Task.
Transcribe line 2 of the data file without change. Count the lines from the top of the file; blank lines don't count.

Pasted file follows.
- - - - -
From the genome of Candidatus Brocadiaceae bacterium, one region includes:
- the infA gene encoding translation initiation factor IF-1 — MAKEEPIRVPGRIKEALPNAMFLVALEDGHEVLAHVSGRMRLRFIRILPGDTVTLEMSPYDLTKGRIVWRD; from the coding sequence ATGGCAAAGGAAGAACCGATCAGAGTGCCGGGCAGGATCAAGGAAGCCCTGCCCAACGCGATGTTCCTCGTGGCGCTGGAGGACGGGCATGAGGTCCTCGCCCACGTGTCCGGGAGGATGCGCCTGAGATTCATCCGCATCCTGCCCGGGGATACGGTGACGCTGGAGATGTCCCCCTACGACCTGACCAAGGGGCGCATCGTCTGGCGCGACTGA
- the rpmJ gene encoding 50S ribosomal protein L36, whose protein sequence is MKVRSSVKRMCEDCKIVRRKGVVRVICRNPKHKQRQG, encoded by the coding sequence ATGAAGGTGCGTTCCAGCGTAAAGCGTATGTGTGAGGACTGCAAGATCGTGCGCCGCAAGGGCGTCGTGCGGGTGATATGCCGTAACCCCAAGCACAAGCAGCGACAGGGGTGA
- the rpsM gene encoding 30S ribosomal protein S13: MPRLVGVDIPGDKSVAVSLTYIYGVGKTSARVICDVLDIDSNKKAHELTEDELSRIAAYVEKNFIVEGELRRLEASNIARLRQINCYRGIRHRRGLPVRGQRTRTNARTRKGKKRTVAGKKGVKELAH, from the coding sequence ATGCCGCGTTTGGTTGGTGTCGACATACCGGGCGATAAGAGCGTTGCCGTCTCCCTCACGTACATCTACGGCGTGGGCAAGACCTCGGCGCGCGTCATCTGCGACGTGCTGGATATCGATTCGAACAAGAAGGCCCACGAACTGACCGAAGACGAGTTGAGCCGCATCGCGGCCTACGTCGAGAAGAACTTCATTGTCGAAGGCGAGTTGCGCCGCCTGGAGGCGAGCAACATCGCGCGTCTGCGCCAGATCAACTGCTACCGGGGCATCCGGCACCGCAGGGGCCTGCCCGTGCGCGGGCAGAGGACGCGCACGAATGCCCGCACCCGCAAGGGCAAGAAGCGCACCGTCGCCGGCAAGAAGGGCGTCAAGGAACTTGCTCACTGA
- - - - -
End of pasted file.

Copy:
- the infA gene encoding translation initiation factor IF-1 — MAKEEPIRVPGRIKEALPNAMFLVALEDGHEVLAHVSGRMRLRFIRILPGDTVTLEMSPYDLTKGRIVWRD; from the coding sequence ATGGCAAAGGAAGAACCGATCAGAGTGCCGGGCAGGATCAAGGAAGCCCTGCCCAACGCGATGTTCCTCGTGGCGCTGGAGGACGGGCATGAGGTCCTCGCCCACGTGTCCGGGAGGATGCGCCTGAGATTCATCCGCATCCTGCCCGGGGATACGGTGACGCTGGAGATGTCCCCCTACGACCTGACCAAGGGGCGCATCGTCTGGCGCGACTGA